As an aspiring lyricist back in the Middle Ages, I wrote what I thought was a dense, sprawling, ‘American Pie’-like paean to love, religion, cars, girls, and the late Seventies. Think ‘Surfs Up’-era Beach Boys, Jim Steinman, and a high-school essayist taking on the meaning of life. Title: ‘Faith.’ Then, GM and his razor-sharp throwback. I tore out the page with the lyrics, crumpled it up, and threw it away, knowing I’d been infinitely bested.

LinkCrawford
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October 17, 2023 8:31 pm
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Your mom found that crumpled paper and saved it. Later she gave it to a friend who kept it in a box with other ephemera. The box will be discovered by her granddaughter in 2068. She will post it online and it will be put to music and sell a zillion copies in several solar systems going triple uranium. You will be a household name (albeit after your death). Such is the life (and death) of a true artist.

LinkCrawford
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October 17, 2023 8:33 pm
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(It is recommended that you keep your uranium record stored in a lead case).

mjevon6296
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October 18, 2023 12:26 am

It was around now that I grabbed some friends and went to a Bangles concert at Six Flags Over Texas. (I know, I know…but this was about as wild as I got back then.) I had gotten to know and love them from their “All Over The Place” album and was happy they were now enjoying success with hit songs.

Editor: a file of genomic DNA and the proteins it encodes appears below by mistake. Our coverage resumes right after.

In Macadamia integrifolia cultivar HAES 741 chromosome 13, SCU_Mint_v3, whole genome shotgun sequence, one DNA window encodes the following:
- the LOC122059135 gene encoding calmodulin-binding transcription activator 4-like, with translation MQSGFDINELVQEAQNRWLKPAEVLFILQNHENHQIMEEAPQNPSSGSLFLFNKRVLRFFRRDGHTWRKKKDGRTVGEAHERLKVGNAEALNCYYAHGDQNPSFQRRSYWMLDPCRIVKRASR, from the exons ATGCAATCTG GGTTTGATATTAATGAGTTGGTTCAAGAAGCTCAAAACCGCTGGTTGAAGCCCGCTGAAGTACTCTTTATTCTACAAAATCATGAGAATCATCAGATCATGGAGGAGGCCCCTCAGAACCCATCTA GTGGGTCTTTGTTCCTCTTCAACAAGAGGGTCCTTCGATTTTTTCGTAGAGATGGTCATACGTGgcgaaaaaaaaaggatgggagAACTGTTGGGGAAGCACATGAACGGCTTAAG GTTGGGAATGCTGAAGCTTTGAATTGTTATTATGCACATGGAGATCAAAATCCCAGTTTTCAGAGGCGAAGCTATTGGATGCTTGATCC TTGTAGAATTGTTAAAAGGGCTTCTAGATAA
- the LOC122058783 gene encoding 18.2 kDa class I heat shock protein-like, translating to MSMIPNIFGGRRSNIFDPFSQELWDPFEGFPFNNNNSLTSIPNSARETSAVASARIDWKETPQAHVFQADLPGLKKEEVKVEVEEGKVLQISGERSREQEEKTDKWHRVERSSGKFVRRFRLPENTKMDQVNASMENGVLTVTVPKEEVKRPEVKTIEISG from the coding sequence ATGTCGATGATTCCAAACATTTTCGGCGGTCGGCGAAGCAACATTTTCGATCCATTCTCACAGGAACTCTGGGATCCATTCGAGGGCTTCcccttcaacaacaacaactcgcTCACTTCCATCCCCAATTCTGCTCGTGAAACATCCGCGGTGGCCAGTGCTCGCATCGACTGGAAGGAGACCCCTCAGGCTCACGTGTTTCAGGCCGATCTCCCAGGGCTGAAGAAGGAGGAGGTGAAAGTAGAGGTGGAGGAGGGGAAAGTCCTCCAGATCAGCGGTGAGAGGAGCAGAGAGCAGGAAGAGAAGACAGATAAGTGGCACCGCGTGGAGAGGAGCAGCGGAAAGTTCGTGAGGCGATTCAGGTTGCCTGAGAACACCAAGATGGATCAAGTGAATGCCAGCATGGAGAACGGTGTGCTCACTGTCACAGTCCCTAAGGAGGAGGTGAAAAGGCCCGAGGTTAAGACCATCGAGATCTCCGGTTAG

I was so disappointed in that they played that show as if their main fans wanted to see a “sex sells” type of show instead of the harmonies and ear hooks that had made me a fan. The music was still great but they really laid it on thick with the seductive-acting stuff.

I still listen to “All Over The Place” and their Greatest Hits often but kinda grew up a little that day learning about marketing choices and image control.

blu_cheez
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October 18, 2023 6:55 pm

What a killer year of pop music – still not 1983, but, a ton of great stuff here. Another terrific article, Chuck!

Last edited 4 months ago by blu_cheez
cappiethedog
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October 18, 2023 11:43 pm

Before the chorus, when lead singer Jack Hues employs a hip-hop trope and name-checks himself, I thought “Everybody Have Fun Tonight”, was…(hangs head in shame) David Byrne. Yes. I thought I was hearing the latest single from Talking Heads. In my defense, “Wild Wild Life” was very commercial, the most conventional song Byrne ever wrote, the kind of song Andy Partridge admits to trying to write in “The Mayor of Simpleton”.

The two songs aren’t worlds apart, like, say, “Born Under Punches” and Wang Chung’s fleeting moment in the limelight.

Fun fact: Nobody in The Hues Corporation actually has the surname Hues.